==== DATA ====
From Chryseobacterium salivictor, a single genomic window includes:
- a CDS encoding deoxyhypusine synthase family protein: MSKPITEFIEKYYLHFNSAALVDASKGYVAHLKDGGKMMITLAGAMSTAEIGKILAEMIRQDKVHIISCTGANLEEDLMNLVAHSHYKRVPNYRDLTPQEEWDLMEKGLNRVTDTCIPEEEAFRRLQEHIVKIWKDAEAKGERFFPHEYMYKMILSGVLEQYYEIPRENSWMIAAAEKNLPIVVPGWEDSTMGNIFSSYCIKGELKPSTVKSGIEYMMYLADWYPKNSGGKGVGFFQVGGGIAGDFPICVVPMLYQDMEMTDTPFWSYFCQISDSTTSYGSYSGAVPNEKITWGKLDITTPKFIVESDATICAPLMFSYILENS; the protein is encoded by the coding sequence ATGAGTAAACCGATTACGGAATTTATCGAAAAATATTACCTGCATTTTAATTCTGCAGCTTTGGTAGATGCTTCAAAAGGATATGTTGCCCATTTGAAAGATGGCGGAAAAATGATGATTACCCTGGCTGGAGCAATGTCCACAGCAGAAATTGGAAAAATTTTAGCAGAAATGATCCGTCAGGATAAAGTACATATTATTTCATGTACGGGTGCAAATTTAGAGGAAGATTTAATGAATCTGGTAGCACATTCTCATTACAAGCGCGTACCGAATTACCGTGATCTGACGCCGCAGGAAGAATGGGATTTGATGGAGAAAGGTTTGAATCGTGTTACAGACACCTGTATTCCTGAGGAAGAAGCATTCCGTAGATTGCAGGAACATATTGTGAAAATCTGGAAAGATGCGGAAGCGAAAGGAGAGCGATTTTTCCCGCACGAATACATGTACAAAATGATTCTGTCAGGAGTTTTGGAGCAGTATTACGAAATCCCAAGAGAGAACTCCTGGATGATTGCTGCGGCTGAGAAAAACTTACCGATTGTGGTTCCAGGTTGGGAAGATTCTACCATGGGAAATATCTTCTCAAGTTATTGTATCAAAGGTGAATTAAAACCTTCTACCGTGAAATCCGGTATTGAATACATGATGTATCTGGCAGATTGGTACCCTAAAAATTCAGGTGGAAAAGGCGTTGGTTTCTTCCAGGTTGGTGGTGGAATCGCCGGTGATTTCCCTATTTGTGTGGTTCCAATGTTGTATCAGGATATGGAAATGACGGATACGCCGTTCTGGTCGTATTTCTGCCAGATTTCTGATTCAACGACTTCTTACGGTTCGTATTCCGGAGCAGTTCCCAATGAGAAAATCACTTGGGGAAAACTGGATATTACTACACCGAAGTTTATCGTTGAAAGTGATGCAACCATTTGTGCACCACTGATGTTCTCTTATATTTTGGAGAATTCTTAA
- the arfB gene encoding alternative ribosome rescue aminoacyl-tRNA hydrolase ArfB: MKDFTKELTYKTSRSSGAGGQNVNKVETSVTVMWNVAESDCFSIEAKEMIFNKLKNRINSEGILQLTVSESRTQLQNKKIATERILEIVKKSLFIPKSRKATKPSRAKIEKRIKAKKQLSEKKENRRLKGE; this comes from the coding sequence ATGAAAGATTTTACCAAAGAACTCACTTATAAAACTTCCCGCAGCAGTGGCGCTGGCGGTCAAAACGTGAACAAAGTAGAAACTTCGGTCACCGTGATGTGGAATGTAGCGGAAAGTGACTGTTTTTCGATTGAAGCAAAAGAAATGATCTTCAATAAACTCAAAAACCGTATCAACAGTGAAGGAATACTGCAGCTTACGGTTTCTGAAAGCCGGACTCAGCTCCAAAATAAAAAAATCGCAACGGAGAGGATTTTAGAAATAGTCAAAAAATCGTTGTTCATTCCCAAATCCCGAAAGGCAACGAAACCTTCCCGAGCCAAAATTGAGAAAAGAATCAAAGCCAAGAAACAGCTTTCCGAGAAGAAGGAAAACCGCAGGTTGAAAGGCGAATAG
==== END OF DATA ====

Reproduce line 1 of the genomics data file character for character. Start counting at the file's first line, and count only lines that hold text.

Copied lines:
From Chryseobacterium salivictor, a single genomic window includes: